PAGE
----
January 23, 1967


JAMA. 1967;199(4):272-273. doi:10.1001/jama.1967.03120040082020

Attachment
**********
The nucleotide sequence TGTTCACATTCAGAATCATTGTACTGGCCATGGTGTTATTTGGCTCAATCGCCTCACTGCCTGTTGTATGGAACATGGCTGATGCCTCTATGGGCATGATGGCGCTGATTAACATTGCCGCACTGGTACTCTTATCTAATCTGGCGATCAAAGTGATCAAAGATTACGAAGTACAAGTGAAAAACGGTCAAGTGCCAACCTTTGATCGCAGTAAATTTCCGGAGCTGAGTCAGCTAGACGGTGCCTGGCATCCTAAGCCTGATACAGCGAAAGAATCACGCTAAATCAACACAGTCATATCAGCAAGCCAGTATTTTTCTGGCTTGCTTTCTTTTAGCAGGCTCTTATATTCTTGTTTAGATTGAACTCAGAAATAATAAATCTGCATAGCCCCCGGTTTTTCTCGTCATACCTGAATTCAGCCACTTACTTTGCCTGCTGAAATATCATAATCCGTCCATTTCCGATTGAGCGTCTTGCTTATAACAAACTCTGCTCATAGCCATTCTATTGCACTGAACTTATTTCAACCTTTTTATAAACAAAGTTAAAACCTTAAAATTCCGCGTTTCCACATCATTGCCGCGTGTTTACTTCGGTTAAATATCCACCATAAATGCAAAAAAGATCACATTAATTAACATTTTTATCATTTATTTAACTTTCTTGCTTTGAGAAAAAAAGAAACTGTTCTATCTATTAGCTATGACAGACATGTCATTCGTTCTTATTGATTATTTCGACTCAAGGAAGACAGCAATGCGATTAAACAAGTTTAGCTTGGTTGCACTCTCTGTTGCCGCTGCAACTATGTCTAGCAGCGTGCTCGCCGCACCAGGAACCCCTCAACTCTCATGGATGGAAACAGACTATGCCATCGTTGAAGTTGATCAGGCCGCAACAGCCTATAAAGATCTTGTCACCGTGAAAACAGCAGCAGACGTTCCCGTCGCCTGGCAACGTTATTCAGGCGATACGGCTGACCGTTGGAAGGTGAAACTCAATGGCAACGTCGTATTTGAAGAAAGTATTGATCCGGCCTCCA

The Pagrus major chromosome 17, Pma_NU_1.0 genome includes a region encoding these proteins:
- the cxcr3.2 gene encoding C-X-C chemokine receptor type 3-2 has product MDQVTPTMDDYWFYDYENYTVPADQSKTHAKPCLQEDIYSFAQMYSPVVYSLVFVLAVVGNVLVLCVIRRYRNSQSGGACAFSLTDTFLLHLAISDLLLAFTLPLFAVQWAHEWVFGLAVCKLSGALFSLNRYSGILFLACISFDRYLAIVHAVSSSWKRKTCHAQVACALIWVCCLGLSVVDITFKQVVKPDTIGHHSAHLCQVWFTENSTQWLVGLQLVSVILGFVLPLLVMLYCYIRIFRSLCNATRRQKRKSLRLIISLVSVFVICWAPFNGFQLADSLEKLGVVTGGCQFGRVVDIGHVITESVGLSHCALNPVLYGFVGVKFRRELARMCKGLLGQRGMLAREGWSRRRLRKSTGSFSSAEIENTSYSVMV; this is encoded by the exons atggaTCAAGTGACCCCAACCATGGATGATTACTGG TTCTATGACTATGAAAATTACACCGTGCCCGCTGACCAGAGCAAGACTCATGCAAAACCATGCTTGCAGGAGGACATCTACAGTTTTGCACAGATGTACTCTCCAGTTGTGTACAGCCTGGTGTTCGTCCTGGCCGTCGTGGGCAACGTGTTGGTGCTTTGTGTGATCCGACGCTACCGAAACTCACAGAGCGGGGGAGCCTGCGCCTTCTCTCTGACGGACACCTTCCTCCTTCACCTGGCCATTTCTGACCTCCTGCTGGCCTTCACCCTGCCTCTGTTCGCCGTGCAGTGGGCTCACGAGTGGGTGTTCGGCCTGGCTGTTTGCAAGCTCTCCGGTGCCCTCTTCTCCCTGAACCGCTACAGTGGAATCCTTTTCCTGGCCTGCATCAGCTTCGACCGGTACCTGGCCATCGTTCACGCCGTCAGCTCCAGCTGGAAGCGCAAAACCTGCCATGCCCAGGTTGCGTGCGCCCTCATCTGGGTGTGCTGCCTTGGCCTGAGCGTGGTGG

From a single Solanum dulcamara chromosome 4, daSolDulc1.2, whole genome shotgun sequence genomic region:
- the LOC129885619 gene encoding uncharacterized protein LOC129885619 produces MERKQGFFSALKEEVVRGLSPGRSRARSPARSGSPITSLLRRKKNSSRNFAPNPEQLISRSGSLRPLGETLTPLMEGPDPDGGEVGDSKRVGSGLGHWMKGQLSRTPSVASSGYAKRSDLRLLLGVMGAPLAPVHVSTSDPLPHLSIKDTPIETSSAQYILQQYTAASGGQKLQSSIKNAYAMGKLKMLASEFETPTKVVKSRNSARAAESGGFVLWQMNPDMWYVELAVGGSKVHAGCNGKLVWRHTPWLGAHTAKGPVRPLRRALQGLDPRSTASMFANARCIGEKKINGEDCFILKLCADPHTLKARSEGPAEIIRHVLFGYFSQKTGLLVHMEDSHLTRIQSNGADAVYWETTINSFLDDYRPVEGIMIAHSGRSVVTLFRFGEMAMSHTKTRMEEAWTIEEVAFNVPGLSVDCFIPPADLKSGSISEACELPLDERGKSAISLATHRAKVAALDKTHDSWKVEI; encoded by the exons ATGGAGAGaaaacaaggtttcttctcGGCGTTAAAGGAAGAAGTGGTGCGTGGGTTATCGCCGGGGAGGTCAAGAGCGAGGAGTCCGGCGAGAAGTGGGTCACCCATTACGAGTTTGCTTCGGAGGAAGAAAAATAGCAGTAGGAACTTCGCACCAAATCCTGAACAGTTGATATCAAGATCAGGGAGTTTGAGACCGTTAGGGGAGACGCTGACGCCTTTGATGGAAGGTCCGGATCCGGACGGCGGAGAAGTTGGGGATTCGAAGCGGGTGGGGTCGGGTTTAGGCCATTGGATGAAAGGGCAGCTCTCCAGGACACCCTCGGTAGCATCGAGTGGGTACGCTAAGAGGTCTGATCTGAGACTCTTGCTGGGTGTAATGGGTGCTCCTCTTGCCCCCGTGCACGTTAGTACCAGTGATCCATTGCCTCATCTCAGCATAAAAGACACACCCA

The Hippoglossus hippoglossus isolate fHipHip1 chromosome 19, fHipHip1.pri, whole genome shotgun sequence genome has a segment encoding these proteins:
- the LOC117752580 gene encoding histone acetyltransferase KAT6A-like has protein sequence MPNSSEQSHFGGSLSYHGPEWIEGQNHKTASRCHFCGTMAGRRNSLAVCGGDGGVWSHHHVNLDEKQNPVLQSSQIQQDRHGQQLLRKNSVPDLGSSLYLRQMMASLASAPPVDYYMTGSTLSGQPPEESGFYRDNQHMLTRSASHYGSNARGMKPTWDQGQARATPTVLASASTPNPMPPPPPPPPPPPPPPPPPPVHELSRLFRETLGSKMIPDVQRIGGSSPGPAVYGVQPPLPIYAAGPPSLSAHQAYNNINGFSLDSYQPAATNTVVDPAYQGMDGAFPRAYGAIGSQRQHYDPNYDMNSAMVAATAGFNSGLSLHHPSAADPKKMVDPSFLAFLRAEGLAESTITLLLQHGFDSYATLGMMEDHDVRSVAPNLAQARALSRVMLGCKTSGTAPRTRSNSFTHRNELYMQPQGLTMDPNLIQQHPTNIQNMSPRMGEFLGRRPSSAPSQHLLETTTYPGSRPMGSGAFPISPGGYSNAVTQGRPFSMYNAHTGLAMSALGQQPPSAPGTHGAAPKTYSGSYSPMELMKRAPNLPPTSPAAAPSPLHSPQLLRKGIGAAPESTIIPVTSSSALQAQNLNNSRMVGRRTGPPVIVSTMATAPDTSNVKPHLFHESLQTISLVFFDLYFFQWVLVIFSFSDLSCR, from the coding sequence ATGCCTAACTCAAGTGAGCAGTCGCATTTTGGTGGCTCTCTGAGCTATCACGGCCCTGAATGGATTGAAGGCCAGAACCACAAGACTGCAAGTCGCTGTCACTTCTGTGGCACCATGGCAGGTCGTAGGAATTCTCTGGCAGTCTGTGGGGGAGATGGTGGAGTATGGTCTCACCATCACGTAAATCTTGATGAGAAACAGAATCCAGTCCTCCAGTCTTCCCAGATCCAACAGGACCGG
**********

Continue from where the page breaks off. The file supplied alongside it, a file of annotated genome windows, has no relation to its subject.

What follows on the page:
Ernst Heinrich Weber applied physical principles to the investigation of physiological problems, which in turn led to major contributions in defining the function of the central and peripheral nerves and the dynamics of the circulation. Weber was born and attended grammar school in Wittenberg, where his father was professor of theology. After attending the Fürstenschule at Meissen, he returned to Wittenberg in his 16th year to begin university studies.1 When the town came under Prussian control in the political campaigns of 1813 and 1814, the university was transferred to Schmiedeberg; there Weber received the MD degree in 1815, qualifying in comparative anatomy after submitting an inaugural dissertation entitled Comparative Anatomy of the Sympathetic Nerves.2 Three teachers especially influenced his academic development: Chladni, a family friend to whom a monograph was later dedicated, the anatomist Rosenmüller, and the physicist Gilbert. Although Weber began the practice of medicine in Leipzig,